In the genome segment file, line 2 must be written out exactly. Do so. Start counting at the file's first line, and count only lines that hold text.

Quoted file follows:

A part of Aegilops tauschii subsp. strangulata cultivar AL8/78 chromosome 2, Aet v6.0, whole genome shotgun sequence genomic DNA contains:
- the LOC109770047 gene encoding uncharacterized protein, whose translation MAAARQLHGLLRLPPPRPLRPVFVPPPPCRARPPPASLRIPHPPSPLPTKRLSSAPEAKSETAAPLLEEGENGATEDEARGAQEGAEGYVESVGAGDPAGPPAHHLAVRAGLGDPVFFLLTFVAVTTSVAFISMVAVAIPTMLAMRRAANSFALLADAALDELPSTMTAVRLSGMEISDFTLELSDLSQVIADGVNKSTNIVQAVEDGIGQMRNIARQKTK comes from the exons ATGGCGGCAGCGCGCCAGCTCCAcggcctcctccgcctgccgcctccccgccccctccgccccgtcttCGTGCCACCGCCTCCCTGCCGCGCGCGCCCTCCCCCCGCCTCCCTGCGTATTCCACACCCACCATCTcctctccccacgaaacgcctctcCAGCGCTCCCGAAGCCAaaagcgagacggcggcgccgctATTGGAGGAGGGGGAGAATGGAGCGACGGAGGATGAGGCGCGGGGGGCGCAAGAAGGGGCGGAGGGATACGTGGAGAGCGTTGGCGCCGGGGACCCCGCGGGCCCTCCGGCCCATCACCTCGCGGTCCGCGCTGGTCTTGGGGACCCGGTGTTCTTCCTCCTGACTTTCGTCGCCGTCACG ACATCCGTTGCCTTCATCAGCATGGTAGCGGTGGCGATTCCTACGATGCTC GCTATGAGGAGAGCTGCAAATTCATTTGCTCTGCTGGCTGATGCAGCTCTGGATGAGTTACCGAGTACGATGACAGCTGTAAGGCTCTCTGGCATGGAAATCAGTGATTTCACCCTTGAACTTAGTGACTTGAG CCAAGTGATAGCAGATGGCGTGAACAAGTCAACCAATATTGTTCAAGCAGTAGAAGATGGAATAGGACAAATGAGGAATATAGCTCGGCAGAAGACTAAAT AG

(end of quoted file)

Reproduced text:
- the LOC109770047 gene encoding uncharacterized protein, whose translation MAAARQLHGLLRLPPPRPLRPVFVPPPPCRARPPPASLRIPHPPSPLPTKRLSSAPEAKSETAAPLLEEGENGATEDEARGAQEGAEGYVESVGAGDPAGPPAHHLAVRAGLGDPVFFLLTFVAVTTSVAFISMVAVAIPTMLAMRRAANSFALLADAALDELPSTMTAVRLSGMEISDFTLELSDLSQVIADGVNKSTNIVQAVEDGIGQMRNIARQKTK comes from the exons ATGGCGGCAGCGCGCCAGCTCCAcggcctcctccgcctgccgcctccccgccccctccgccccgtcttCGTGCCACCGCCTCCCTGCCGCGCGCGCCCTCCCCCCGCCTCCCTGCGTATTCCACACCCACCATCTcctctccccacgaaacgcctctcCAGCGCTCCCGAAGCCAaaagcgagacggcggcgccgctATTGGAGGAGGGGGAGAATGGAGCGACGGAGGATGAGGCGCGGGGGGCGCAAGAAGGGGCGGAGGGATACGTGGAGAGCGTTGGCGCCGGGGACCCCGCGGGCCCTCCGGCCCATCACCTCGCGGTCCGCGCTGGTCTTGGGGACCCGGTGTTCTTCCTCCTGACTTTCGTCGCCGTCACG ACATCCGTTGCCTTCATCAGCATGGTAGCGGTGGCGATTCCTACGATGCTC GCTATGAGGAGAGCTGCAAATTCATTTGCTCTGCTGGCTGATGCAGCTCTGGATGAGTTACCGAGTACGATGACAGCTGTAAGGCTCTCTGGCATGGAAATCAGTGATTTCACCCTTGAACTTAGTGACTTGAG CCAAGTGATAGCAGATGGCGTGAACAAGTCAACCAATATTGTTCAAGCAGTAGAAGATGGAATAGGACAAATGAGGAATATAGCTCGGCAGAAGACTAAAT AG